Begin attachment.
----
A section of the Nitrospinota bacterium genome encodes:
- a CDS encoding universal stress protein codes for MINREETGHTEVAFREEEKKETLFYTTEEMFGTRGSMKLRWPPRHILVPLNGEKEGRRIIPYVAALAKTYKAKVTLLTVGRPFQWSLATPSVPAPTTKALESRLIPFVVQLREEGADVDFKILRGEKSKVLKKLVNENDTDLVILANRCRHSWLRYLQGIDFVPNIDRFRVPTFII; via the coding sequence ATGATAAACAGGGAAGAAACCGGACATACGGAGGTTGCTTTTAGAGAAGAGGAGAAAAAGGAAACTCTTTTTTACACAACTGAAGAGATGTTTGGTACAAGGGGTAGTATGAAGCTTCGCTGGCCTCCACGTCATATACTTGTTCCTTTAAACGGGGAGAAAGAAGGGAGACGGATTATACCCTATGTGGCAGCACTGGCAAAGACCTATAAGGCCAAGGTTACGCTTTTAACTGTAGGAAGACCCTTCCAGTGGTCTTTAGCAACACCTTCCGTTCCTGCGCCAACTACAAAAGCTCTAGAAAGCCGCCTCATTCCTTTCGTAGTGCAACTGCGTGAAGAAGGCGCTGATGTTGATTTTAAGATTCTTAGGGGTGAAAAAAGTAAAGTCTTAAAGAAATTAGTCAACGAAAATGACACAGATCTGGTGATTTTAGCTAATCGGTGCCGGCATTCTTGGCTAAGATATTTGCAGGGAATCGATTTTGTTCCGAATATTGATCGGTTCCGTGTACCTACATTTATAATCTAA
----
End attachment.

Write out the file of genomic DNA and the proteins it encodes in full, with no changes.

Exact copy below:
A section of the Nitrospinota bacterium genome encodes:
- a CDS encoding universal stress protein codes for MINREETGHTEVAFREEEKKETLFYTTEEMFGTRGSMKLRWPPRHILVPLNGEKEGRRIIPYVAALAKTYKAKVTLLTVGRPFQWSLATPSVPAPTTKALESRLIPFVVQLREEGADVDFKILRGEKSKVLKKLVNENDTDLVILANRCRHSWLRYLQGIDFVPNIDRFRVPTFII; via the coding sequence ATGATAAACAGGGAAGAAACCGGACATACGGAGGTTGCTTTTAGAGAAGAGGAGAAAAAGGAAACTCTTTTTTACACAACTGAAGAGATGTTTGGTACAAGGGGTAGTATGAAGCTTCGCTGGCCTCCACGTCATATACTTGTTCCTTTAAACGGGGAGAAAGAAGGGAGACGGATTATACCCTATGTGGCAGCACTGGCAAAGACCTATAAGGCCAAGGTTACGCTTTTAACTGTAGGAAGACCCTTCCAGTGGTCTTTAGCAACACCTTCCGTTCCTGCGCCAACTACAAAAGCTCTAGAAAGCCGCCTCATTCCTTTCGTAGTGCAACTGCGTGAAGAAGGCGCTGATGTTGATTTTAAGATTCTTAGGGGTGAAAAAAGTAAAGTCTTAAAGAAATTAGTCAACGAAAATGACACAGATCTGGTGATTTTAGCTAATCGGTGCCGGCATTCTTGGCTAAGATATTTGCAGGGAATCGATTTTGTTCCGAATATTGATCGGTTCCGTGTACCTACATTTATAATCTAA